In 1894, a sculpture known as ‘Fasting Buddha’ was excavated by Colonel HA Dean at Sikri, Peshawar in Pakistan. The idol is a depiction of Siddhartha also known as Gautam Buddha, who once meditated to attain his epitome of self realisation. In the process, he fasted for 49 days which took a toll on his body and reduced him to a veritable skeleton.
The artistry of the sculpture lies in the detailing of the veins which run through the deeply anaemic torso. The emaciated face with swanky eyes and the silhouette of the neck has been chiseled with utmost precision. The caved-in stomach gives the idol a skeletal appearance.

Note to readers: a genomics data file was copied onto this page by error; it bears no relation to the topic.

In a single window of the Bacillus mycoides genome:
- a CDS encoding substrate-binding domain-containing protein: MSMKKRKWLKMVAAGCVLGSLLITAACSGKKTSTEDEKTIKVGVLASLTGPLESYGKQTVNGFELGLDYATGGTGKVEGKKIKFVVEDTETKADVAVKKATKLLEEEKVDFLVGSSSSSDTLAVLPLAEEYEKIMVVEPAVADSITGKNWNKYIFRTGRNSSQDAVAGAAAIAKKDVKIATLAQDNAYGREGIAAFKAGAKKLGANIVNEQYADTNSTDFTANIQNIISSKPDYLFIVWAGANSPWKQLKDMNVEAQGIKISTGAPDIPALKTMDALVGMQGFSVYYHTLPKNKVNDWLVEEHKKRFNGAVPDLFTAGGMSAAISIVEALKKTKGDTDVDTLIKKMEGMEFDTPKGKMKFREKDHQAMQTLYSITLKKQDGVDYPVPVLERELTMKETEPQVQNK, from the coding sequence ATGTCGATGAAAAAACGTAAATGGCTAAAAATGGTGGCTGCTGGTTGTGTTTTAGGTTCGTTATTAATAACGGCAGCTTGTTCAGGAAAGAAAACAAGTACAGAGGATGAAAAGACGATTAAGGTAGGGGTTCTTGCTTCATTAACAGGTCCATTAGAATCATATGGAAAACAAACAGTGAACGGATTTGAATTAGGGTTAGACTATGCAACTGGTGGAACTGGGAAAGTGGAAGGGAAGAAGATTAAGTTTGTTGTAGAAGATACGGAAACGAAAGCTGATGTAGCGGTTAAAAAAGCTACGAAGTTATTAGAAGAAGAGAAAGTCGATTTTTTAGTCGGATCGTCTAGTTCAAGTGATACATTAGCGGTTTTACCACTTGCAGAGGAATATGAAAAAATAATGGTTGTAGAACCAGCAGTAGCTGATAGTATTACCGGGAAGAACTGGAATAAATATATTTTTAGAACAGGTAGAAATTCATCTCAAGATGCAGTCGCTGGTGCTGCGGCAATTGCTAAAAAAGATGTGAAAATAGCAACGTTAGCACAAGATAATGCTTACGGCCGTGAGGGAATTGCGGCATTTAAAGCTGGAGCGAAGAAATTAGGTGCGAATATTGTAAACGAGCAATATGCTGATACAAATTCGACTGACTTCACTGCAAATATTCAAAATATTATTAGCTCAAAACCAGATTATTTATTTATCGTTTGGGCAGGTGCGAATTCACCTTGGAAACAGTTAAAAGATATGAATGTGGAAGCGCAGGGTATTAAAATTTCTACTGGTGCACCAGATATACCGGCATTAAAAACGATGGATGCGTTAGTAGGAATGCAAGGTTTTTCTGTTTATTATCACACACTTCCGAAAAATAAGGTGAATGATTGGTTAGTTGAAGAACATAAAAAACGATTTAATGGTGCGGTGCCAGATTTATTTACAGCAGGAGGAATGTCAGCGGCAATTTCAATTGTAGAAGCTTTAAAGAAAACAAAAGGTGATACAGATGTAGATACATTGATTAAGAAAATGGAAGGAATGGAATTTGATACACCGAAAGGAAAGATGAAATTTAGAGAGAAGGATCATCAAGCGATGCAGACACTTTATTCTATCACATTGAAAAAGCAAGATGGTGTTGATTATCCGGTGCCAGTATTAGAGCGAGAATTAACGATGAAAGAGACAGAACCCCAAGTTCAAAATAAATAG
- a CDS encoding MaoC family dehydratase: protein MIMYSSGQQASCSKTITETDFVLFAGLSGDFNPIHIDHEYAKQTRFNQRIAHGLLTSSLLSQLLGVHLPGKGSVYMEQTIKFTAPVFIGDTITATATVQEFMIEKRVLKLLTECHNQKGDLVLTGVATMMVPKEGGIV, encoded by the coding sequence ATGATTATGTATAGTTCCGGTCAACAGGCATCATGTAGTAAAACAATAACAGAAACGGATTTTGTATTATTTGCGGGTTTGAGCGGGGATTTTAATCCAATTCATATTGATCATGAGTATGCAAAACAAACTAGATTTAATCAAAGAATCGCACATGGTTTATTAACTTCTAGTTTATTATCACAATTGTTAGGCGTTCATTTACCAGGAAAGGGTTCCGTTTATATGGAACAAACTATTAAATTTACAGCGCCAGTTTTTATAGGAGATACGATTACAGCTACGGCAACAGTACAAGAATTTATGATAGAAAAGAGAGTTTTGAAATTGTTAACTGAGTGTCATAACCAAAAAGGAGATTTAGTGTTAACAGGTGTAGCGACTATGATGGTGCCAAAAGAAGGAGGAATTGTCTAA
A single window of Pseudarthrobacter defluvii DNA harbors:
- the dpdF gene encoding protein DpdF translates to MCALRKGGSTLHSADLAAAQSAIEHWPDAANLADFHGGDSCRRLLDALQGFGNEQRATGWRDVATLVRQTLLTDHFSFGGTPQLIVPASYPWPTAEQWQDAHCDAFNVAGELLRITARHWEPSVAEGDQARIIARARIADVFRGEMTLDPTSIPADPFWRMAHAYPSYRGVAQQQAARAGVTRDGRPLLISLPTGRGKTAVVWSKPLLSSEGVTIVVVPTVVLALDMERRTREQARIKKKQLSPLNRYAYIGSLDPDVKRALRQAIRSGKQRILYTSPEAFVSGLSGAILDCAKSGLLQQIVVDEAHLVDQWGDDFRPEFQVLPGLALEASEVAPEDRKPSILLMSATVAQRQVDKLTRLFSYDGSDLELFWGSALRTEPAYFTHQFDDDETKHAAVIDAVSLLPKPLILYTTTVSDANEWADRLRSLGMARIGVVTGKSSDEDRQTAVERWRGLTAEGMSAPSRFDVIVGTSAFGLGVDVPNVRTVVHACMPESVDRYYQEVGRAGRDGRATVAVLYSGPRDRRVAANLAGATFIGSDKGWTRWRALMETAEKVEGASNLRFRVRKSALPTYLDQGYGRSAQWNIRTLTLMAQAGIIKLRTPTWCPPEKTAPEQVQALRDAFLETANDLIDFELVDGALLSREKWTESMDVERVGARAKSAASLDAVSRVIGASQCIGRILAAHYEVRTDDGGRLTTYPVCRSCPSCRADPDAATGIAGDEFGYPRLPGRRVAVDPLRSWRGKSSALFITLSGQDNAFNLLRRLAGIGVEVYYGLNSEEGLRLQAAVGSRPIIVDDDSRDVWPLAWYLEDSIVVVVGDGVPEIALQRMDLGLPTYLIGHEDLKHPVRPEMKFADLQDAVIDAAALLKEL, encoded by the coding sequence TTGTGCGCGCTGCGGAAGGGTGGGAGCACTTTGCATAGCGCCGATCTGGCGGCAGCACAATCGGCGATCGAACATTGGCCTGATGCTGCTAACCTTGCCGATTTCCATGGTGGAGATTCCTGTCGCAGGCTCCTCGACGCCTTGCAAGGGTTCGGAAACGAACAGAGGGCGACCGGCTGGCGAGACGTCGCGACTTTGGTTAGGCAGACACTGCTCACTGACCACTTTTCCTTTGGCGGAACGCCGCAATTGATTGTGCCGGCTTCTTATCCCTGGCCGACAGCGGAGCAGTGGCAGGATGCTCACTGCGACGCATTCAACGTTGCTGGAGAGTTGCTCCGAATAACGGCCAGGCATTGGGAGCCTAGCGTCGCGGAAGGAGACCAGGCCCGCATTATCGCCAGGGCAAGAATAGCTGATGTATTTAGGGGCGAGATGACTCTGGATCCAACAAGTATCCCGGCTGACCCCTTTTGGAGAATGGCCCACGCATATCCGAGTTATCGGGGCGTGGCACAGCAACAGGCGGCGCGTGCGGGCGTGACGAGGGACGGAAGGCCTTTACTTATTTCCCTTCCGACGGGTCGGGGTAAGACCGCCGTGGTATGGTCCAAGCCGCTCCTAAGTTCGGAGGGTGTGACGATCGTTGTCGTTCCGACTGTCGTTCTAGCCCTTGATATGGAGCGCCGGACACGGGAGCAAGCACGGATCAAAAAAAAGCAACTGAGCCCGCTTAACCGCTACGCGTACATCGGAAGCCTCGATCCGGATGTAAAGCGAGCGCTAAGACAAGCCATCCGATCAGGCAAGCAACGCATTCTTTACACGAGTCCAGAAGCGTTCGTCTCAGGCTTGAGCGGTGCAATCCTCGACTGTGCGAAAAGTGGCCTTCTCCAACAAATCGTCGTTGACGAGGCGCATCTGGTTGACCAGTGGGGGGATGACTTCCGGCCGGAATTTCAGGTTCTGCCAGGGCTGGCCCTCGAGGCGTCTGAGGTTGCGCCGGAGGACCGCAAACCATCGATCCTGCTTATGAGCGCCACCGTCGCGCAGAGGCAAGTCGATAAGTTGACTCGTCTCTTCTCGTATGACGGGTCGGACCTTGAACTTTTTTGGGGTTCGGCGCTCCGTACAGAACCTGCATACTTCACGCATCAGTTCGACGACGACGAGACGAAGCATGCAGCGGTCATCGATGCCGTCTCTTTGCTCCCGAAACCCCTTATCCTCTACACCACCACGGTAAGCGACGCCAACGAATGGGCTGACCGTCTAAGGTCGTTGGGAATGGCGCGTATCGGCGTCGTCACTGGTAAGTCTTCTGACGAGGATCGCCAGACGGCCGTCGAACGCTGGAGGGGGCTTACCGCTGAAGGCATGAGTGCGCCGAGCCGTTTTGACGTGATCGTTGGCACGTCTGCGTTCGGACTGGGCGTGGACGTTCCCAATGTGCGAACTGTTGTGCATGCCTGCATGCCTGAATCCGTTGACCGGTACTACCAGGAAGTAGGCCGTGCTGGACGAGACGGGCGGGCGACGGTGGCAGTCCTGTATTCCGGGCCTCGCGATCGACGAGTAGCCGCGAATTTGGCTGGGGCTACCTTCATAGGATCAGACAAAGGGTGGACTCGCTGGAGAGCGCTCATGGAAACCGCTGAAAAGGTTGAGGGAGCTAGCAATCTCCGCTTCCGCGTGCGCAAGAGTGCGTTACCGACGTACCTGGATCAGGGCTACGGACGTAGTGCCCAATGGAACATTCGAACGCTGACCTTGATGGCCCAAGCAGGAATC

The idol which is said to belong to 3rd or 5th century which was donated to the Lahore museum unfortunately isn’t being maintained properly with a couple of fingers being damaged in 2014. In Buddhism, one can only attain higher consciousness by emancipating themselves from earthly limitations which includes the physical self. The sculpture in Sikri is an embodiment of this ideology.